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Book, the best antidote

Book, the best antidoteManu Pillai, PG Wodehouse for all times, Shreya Sen
Highlights

This new feature introduced during quarantine times, brings to you some amazing reading lists specially compiled by authors. Going forward avid...

This new feature introduced during quarantine times, brings to you some amazing reading lists specially compiled by authors. Going forward avid readers will also get to share what is on their book shelf.The authors are going to recommend books that they have read and liked and will also tell you why. They will share books that they plan to read, new releases, old classics from every genre possible, opening an opportunity to discover new, unread books during the time and era when we are driven by what an algorithm on internet chooses for us.

Manu Pillai, historian, author who has written the much acclaimed and award winning book 'The Ivory Throne: Chronicles of the House of Travancore', 'Rebel Sultans: The Deccan from Khilji to Shivaji', and most recently 'The Courtesan, the Mahatma & the Italian Brahmin: Tales from Indian History', shares his list.

'Goat Days' by Benyamin: As many of us get restless during lockdown, the story of a man who survived a very different kind of isolation, as told in this extraordinary novel, may lend perspective.

'Milk Teeth' by Amrita Mahale, which is almost soothing in its focus on storytelling, and in recreating the world of 1990s Bombay, which feels like a lifetime ago compared to the world of today.

'Raya' by Srinivas Reddy, an excellent biography of Krishnadevaraya of Vijayanagara, because it is always fascinating to read about Indian monarchs in layered, well-written books.

Mathangi Subramanian's 'A People's History of Heaven' set in a Bengaluru slum in which she tells the stories of several compelling characters, without succumbing to sentimentalism, pity, or in anyway taking away their individuality.

'Anything' by PG Wodehouse, because laughter is the best antidote to strange, unfamiliar feelings in strange, unfamiliar times.

And I am just about to start Gitanjali Kolanad's 'Girl Made of Gold'.

Author Shreya Sen Handley is known to be a strong emerging voice for women. She penned the award winning book 'Memoirs of My Body. Her recently released book is 'Strange', a collection of twisted short stories, which the legendary Ruskin Bond has described as "masterful". She is also now the only Indian woman writer to have written an international opera. It is a Welsh National Opera production which will be staged at six of the biggest theatres in the UK in October and November 2020.

She shares her recommendations

Eleanor Oliphant is Completely Fine, Gail Honeyman: wonderfully well-written, touching, funny, gentle, identifiable, and dark at the same time. Never lecturing or pretentious, and ending in hope, so needed at this time!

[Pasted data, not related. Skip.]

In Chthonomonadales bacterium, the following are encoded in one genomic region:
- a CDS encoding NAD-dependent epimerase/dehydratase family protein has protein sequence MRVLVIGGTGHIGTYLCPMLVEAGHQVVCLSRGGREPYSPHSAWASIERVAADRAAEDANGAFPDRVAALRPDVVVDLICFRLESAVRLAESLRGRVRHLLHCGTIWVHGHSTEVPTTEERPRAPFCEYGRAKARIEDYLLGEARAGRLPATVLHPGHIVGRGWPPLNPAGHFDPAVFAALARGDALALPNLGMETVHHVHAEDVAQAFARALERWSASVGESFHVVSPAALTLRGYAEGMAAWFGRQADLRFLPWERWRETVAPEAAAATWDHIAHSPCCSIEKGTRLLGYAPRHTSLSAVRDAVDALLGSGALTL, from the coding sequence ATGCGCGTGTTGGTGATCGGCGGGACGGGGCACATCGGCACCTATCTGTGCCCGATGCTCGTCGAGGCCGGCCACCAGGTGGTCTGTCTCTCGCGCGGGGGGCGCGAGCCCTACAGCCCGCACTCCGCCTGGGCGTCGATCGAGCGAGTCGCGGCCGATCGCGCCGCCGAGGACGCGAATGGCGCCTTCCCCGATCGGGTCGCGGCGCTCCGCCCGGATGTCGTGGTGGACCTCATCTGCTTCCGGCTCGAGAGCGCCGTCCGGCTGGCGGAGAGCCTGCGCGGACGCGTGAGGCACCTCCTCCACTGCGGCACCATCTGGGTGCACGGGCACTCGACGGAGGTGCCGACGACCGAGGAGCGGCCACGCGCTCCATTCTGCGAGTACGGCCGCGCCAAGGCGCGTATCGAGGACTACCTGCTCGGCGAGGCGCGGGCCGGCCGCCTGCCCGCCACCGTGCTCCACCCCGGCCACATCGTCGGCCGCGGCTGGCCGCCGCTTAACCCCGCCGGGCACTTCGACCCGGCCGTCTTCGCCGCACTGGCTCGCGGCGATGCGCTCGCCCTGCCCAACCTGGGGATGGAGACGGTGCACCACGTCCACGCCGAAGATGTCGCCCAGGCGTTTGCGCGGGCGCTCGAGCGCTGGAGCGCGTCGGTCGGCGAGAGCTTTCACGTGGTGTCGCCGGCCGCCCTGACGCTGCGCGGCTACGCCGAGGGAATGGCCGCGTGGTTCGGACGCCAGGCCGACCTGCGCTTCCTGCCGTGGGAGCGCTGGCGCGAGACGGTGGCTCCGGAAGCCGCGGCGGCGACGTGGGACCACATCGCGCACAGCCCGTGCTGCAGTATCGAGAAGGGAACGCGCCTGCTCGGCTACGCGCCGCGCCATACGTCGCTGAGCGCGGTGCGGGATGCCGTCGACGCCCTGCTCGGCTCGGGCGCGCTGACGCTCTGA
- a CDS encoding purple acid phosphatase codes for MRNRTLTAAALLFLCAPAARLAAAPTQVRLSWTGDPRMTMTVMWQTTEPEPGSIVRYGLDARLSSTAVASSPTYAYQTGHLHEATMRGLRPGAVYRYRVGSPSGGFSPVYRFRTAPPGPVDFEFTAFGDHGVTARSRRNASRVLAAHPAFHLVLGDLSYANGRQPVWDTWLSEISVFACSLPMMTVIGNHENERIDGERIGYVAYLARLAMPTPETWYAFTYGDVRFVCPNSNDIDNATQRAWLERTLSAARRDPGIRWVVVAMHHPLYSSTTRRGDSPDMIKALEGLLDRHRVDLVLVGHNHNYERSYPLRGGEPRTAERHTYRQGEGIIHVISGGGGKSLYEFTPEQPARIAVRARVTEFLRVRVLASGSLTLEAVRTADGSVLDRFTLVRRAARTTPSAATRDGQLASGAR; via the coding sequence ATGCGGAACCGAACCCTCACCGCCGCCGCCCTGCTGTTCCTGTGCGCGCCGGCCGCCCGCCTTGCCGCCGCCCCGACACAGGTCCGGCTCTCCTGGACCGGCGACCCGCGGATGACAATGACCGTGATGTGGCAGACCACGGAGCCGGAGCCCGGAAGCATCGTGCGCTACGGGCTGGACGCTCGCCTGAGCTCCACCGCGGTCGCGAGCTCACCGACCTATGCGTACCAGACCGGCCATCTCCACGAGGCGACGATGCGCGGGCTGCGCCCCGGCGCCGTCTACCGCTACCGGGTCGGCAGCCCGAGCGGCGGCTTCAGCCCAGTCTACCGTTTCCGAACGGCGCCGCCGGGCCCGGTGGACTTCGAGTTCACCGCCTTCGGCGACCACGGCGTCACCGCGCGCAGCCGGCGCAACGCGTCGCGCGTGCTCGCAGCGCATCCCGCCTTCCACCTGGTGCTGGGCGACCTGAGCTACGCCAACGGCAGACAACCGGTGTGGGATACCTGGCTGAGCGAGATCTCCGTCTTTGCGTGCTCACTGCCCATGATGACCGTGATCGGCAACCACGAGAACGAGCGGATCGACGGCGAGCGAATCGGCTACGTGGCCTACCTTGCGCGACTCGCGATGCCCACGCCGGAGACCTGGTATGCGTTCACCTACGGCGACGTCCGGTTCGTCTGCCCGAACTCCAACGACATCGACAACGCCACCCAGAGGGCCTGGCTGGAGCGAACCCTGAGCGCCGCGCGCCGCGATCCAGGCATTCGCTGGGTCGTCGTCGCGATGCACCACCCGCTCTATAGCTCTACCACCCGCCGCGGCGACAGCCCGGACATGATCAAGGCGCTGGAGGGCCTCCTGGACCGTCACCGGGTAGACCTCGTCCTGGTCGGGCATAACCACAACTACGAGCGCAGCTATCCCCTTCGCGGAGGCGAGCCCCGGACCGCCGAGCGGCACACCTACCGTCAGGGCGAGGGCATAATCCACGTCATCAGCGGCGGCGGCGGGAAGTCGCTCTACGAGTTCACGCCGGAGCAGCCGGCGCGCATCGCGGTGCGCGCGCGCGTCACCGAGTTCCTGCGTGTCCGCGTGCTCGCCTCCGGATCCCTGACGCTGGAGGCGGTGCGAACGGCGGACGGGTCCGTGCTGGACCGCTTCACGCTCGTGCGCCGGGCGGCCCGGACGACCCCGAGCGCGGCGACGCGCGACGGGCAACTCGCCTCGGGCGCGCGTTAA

My Sister the Serial Killer, Oyinkan Braithwaite: a well-written, eventful, darkly funny book, because we need more such books that are good reads without a smidgeon of pretension.

The Corfu Trilogy, Gerald Durrell: which I'm reading with my ten and eleven-year-old children, a boy and a girl. These stories are lovely, funny and big-hearted. And so full of light it is always a delight to return to. Exactly what we need now and perfect for reading as a family.

The Guernsey Literary and Potato Peel Society: Mary Ann Shaffer and Annie Barrows- I read it on holiday in India recently and loved it. It sucked me into its world and I found myself in war-time Guernsey much of the time I read it. It was warm and funny and uplifting and much better than its movie.

To Kill a Mockingbird, Harper Lee: a book that means the world to me. It is so beautiful and moving, gently funny and relatable, and yet sadly reflective of our messed-up world, that I have been waiting to introduce this to my children, and now is the time.

She says she plans to read

The Mirror and the Light, Hilary Mantel: one of my favourite authors, so not only do I want to read this new one, I'd like to revisit the whole trilogy while we have the time, because rarely has a character gripped me as much as her depiction of Thomas Cromwell. And no book on finishing (in recent years) has left me as bereft as Wolf Hall, because I could have stayed within its pages forever.

Silver Sparrow, Tayari Jones, because I enjoyed 'An American Marriage'; her Women's Prize for Fiction winning book, which came just before this one, and remains on my mind. It was beautifully-written with characters that were by no means perfect but easy to take to.

Indira, Devapriya Roy &PriyaKurian, because Devapriya's way with words will bring Indira's story alive to my ten-year-old daughter, who half-English as she is, lives far away from her Indian heritage and role models of the same hue.

The Gurkha's Daughter, Prajwal Parajuly, because now is exactly the right time for a book of arresting short stories with sharply etched characters, and recently published in French (though I will read it in its original English!)

The Secret Commonwealth, Philip Pullman, I have loved every book of Pullman's 'His Dark Materials' series and the first book of the prequels, 'La Belle Sauvage', was fantastic too. No other YA author does thinking, even philosophical, yet fabulously dramatic and inventive adventures like he does. 'La Belle Sauvage' was a great read by a master storyteller, and I know 'The Secret Commonwealth', second amongst the 'Book of Dust' prequels, will be the same.

Good Omens, Neil Gaiman (and Terry Pratchett too), because he's always so much fun and so very clever with it; makes you think while you are laughing out loud, or being carried along on the adventure. But I haven't read this one, only watched the recent BBC series which we adored, and now looking forward to starting the book (which we bought immediately).



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